• —many of the questions were valid and that answers would be forwarded by 21 January 1970, —you cannot consider the capabilities of a single service apart from the capabilities of the entire Department of Defense,
  • DOD’s views on naval forces will be transmitted in September 1970, as called for by NSDM 27 (U.S. Military Posture). “Only at that time will we be able to provide the President with a meaningful presentation on U.S. naval forces.” The NSSM 50 report is a Navy study with no DOD endorsement. (We asked for a DOD study, not a Navy study.)

What we will get in September 1970, of course, is a coordinated DOD view on naval force requirements for the next five years, not an [Page 199] imaginative study on how and for what purposes the Navy of the future might be designed and what the major problems are. Thus DOD is saying that it is not going to take any responsibility for NSSM 50, period.

There is nothing we can or should do until the answers to the questions come in on January 21. I would like to note, however, that:

  • —today, the Navy is quite beyond civilian control. Unlike the other two services, the Navy has no intention of subordinating itself to Secretary of Defense leadership and will use every trick in the book to get its way. Relatively speaking, they escaped scott free during the current budget review.
  • —the Navy is a museum, not a fully effective fighting force. For years they have sacrificed the basic elements of real effectiveness— trained crews, sonobuoys, support ships, spare parts—to keep the maximum number of combatant ships afloat and the maximum number of aircraft in the inventory. (I remember that two years after a new support aircraft had been introduced into the inventory, only 30 percent were operationally ready; they had simply not bought spare parts. At the time they were insisting in the strongest terms that they needed to buy more of these aircraft. The FY 71 budget review has, according to my informants, dramatically compounded such problems.)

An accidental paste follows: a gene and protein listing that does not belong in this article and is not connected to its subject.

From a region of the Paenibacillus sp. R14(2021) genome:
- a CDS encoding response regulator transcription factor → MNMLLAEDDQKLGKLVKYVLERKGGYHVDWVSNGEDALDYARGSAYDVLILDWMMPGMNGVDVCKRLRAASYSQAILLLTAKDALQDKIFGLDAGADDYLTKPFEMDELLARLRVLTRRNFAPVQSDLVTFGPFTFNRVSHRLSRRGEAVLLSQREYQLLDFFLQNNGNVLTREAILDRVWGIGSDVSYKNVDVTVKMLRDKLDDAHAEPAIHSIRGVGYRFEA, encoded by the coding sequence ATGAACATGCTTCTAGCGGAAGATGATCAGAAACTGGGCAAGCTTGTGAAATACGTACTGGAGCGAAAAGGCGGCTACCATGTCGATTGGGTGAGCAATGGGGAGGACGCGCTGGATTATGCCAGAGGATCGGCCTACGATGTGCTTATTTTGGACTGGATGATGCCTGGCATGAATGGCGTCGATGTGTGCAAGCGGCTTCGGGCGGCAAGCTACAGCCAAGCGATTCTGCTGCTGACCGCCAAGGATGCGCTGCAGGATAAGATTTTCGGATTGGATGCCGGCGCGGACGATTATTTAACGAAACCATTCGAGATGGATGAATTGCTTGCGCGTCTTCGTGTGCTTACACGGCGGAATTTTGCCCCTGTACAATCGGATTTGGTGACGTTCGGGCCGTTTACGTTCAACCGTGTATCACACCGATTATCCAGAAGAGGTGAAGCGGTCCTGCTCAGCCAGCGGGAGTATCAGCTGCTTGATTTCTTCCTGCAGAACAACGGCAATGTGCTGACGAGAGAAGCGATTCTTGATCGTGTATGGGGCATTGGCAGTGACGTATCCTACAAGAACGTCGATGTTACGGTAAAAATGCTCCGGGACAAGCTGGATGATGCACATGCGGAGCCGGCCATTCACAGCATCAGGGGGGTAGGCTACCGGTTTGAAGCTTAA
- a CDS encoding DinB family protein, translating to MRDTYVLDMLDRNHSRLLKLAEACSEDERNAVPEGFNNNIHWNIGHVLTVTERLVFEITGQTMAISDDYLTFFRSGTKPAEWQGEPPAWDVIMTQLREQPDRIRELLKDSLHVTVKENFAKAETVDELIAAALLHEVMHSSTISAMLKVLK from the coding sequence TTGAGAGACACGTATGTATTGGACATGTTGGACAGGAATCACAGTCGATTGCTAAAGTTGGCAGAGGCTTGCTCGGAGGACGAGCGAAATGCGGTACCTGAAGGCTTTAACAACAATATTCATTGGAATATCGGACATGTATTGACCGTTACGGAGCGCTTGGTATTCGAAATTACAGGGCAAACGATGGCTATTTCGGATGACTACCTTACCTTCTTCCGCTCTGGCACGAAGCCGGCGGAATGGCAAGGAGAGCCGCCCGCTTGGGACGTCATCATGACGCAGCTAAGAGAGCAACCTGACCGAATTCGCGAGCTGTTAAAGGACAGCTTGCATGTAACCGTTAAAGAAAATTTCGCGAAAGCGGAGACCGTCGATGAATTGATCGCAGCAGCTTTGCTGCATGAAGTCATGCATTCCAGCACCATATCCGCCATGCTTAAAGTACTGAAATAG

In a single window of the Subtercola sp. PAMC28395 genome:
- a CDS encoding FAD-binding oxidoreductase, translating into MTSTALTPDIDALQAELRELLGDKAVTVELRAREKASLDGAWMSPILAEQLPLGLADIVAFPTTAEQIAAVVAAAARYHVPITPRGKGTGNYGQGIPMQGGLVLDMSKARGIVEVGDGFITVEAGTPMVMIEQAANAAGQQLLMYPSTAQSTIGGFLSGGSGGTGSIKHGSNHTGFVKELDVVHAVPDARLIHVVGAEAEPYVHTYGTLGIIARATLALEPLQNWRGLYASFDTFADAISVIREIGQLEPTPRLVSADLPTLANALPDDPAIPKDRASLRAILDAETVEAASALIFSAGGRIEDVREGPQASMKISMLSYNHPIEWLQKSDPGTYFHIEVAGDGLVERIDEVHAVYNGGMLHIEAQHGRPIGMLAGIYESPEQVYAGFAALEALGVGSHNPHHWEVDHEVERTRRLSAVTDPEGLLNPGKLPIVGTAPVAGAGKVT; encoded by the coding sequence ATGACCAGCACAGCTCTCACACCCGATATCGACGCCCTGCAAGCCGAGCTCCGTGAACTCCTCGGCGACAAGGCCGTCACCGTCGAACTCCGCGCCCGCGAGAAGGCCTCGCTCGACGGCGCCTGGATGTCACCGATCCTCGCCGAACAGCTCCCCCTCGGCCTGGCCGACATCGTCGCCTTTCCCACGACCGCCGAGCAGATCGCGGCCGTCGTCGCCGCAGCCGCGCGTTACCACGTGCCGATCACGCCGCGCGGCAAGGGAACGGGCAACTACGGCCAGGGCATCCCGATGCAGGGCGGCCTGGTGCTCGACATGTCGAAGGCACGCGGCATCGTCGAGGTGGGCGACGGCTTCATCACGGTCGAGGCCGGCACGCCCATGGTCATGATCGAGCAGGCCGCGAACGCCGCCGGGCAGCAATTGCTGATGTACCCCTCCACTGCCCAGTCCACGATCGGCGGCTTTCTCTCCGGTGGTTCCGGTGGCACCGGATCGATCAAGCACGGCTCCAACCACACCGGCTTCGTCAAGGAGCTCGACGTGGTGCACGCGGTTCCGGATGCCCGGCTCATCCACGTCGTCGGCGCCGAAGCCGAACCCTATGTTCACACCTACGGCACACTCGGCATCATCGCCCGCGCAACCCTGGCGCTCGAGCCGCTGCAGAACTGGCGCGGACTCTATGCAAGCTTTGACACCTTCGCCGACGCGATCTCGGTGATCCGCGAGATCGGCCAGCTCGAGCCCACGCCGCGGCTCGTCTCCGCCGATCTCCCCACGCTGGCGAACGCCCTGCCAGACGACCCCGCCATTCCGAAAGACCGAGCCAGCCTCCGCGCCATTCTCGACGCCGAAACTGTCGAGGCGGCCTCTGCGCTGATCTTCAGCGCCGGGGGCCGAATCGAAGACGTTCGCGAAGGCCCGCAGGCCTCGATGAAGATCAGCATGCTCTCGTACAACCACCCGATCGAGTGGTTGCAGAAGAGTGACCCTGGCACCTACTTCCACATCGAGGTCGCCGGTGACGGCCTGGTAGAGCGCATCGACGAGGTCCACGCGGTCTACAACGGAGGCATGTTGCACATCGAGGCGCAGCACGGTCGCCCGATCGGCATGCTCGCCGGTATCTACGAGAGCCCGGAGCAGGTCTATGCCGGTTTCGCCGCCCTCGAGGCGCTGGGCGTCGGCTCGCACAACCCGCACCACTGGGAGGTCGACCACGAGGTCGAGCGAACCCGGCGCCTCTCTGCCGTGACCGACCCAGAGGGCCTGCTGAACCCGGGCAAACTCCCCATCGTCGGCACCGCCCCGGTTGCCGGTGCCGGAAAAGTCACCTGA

• —the Navy is increasingly becoming a relic. It is run largely by 57 year old Admirals who haven’t had a new idea since their battleships were sunk from under them; they won’t have their next new idea until their carriers are sunk from under them. The whole concept of the Navy should be thoughtfully reviewed, but there isn’t a prayer of this happening under present DOD leadership.


On December 1, September Laird wrote you on the proper role of the DPRC. (See Tab C)5

In Secretary Laird’s view, the DPRC should,

  • —analyze the overall economic picture,
  • —evaluate the sensitivity of our key national goals to higher and lower national spending levels,
  • —study the optimum allocation of total Federal resources,
  • —evaluate our basic national security commitments.

The DPRC should not:

  • —assess the programs of individual weapons systems (Safeguard? AMSA? CVAS?)
  • —assess alternative regional force levels (NATO? Korea?) The clear implication is that the DPRC should not review the Defense policy and program NSSM’s.

In summary Secretary Laird believes “we should reserve to the DPRC only those major aggregate resource allocation issues ancillary to our top-most goals.”

His views are preposterous. If you were to do what he suggests, the columnists would be writing that Henry Kissinger is not only Secretary of State and Secretary of Defense but President as well.